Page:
Last year the Commerce Department put together a group to make recommendations for regulating facial recognition technology. The group included nine privacy advocates, but Dan Froomkin reports that it didn’t go well:
“At a base minimum, people should be able to walk down a public street without fear that companies they’ve never heard of are tracking their every movement — and identifying them by name — using facial recognition technology,” the privacy advocates wrote in a joint statement. “Unfortunately, we have been unable to obtain agreement even with that basic, specific premise.”
….After a dozen meetings, the most recent of which was last week, all nine privacy advocates who have participated in the entire process concluded that they were totally outgunned. “This should be a wake-up call to Americans: Industry lobbyists are choking off Washington’s ability to protect consumer privacy,” Alvaro Bedoya, executive director of the Center on Privacy & Technology at Georgetown Law, said in a statement.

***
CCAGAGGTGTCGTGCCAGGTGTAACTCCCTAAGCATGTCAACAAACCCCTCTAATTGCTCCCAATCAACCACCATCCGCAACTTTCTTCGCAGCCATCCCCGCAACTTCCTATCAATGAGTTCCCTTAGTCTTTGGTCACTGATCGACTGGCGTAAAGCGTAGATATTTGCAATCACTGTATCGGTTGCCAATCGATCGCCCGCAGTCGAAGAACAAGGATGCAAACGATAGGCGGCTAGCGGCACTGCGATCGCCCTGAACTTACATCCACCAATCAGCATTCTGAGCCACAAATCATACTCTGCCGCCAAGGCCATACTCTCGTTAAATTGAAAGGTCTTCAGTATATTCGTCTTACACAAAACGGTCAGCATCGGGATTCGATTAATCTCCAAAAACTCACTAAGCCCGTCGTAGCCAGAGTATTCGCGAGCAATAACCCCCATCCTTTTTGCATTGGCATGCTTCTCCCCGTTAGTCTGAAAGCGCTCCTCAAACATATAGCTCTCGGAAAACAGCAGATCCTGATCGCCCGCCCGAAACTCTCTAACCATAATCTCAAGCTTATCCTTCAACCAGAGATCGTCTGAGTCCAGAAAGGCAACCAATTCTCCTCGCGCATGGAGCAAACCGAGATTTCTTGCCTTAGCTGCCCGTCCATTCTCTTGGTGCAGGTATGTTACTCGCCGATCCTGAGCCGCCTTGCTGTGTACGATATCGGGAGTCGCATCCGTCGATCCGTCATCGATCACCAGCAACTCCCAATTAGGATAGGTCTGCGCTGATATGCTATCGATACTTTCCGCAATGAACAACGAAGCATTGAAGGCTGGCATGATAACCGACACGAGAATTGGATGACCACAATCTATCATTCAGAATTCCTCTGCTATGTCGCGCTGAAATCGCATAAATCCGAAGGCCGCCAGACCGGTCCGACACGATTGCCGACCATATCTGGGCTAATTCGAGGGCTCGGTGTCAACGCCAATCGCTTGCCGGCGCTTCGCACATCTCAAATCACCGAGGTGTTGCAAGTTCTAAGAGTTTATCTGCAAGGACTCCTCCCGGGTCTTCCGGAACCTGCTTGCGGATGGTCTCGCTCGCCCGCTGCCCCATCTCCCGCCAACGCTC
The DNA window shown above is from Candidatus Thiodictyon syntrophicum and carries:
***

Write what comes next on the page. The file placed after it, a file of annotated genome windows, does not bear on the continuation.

“People simply do not expect companies they’ve never heard of to secretly track them using this powerful technology. Despite all of this, industry associations have pushed for a world where companies can use facial recognition on you whenever they want — no matter what you say. This position is well outside the mainstream.”
I had no idea that anyone was even considering the regulation of facial recognition software, so this is news to me. It’s yet another indication that in the future we will have virtually no privacy left at all. Either that or we’ll all start walking around in tinfoil-shielded space suits whenever we leave our tinfoil-wallpapered houses.